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3 Steps to Improve Conflicted Relationships

03.21.2013 | 11:15 am

Are you getting so used to conflict that it seems natural and normal? Maybe this is an opportunity to take a look at symptoms of a conflicted relationship so you can do something before it becomes a failed relationship. Are you:

  • Feeling misunderstood and unappreciated?
  • Interrupting one another?
  • Reaching agreement on anything?
  • Experiencing difficulty making decisions and solving problems together?
  • Thinking something is wrong with you or the other person?

Any of these signs can escalate. This may be a great opportunity to take stock of your “relationship inventory.” How important is this relationship? What are the benefits? What brought you together? What’s dividing you? Who else is your relationship affecting? Is it possible that some of your difficulties may be in the way you communicate with one another and not necessarily with the subject matter in which you may have different points of view?

The 3 steps to improve a conflicted relationship are:

  1. Recognize there is conflict and both parties have a role. There is no right or wrong!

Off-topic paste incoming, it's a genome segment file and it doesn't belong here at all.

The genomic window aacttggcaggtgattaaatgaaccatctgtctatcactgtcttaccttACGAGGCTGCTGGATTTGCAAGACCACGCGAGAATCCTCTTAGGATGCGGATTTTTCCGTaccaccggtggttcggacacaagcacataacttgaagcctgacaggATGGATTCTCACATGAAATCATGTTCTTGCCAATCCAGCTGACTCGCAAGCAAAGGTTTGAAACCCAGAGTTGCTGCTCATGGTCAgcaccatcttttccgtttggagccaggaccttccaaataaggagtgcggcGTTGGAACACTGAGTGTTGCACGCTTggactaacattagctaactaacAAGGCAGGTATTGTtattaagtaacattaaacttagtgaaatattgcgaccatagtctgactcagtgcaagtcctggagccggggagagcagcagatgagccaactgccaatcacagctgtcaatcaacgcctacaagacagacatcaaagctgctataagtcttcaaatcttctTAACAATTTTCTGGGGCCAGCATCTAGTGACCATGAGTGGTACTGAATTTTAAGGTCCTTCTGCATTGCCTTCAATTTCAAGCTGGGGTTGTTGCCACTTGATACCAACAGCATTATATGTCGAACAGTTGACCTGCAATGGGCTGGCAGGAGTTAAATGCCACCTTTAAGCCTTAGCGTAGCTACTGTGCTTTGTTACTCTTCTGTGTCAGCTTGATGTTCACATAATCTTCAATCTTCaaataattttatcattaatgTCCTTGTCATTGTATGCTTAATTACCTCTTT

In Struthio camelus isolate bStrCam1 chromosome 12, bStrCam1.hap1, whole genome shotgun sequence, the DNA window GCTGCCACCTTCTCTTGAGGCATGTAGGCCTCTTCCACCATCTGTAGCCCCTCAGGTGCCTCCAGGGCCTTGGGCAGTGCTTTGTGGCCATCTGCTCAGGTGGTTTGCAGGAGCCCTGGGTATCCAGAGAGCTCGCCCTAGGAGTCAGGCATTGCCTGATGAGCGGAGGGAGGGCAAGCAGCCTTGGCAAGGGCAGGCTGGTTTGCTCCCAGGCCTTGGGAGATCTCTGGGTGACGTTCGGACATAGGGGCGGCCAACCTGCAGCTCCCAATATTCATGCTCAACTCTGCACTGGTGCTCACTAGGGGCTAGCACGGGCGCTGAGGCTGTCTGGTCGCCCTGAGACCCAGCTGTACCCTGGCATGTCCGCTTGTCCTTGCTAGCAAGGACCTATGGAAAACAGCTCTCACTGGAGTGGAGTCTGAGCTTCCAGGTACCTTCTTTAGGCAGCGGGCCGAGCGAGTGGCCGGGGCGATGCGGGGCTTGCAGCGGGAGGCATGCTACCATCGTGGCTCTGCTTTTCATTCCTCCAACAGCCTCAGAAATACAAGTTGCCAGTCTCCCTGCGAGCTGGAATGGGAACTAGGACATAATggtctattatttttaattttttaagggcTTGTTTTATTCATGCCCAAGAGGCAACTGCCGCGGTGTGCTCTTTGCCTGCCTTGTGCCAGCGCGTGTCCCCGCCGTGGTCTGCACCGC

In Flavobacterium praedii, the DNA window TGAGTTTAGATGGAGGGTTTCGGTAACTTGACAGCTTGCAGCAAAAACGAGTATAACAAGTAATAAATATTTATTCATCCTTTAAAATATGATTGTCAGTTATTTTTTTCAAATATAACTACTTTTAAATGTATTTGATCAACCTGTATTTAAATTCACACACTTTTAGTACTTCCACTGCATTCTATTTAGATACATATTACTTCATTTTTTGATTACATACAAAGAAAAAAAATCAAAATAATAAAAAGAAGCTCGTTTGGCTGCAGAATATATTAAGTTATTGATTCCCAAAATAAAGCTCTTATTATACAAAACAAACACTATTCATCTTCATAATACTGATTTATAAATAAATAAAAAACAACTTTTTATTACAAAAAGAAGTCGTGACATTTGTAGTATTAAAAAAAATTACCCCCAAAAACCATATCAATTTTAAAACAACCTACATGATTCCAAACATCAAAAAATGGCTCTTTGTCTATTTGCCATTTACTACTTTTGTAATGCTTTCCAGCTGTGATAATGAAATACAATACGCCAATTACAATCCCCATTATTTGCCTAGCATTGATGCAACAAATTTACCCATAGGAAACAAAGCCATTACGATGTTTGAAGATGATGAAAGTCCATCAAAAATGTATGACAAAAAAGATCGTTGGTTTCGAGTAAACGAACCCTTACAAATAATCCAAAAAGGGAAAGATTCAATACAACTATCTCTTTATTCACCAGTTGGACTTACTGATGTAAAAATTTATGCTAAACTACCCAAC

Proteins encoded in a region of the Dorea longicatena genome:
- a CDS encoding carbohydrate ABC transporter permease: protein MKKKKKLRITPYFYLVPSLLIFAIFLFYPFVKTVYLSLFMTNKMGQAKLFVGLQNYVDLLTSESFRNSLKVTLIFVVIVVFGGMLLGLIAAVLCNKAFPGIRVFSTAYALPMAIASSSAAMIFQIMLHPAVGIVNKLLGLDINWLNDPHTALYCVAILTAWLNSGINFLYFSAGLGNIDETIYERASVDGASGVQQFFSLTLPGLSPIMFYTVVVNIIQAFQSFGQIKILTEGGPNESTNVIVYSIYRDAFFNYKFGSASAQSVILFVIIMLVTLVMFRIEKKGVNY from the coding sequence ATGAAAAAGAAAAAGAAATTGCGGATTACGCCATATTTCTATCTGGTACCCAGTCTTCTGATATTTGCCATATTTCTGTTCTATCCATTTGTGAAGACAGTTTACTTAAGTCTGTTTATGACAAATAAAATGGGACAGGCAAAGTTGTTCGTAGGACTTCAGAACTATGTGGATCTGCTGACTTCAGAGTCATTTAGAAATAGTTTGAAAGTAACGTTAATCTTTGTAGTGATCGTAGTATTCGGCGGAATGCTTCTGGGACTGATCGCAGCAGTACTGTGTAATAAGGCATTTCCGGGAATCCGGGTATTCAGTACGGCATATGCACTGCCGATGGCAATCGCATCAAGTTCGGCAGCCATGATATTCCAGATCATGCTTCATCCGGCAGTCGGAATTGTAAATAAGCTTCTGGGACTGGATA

2. Identify the benefits of harmony, and clarify whether both parties want to resolve the conflict.
  3. Exchange your thoughts and feeling on each other’s communication wavelengths.

Step 1 may be the most difficult, as you blame each other for the problems. Once this hurdle has been overcome, it is relatively easy to decide if you want to work on making things better.

The key to success in Step 2 is to identify the positive outcomes of healing and growing the relationship. Unless there is a reason to move forward, there will be an endless cycle of destructive behavior. This is also a great opportunity to share what you value about each other. This may be the trigger point to moving forward. The important thing is to keep the discussion positive and respectful. Recognize that each person is unique and you may share more differences than similarities. Actually, this is an advantage because of the learning potential for one another. And, it keeps the relationship alive and interesting.

Step 3 requires some homework. Do you both know how your brains are wired for communicating, thinking, working, learning, making decisions and solving problems? Most people do not have the self-awareness and the necessary knowledge to merge strengths for great relationship outcomes. This applies to relationships with lovers, friends, or associates in the workplace.

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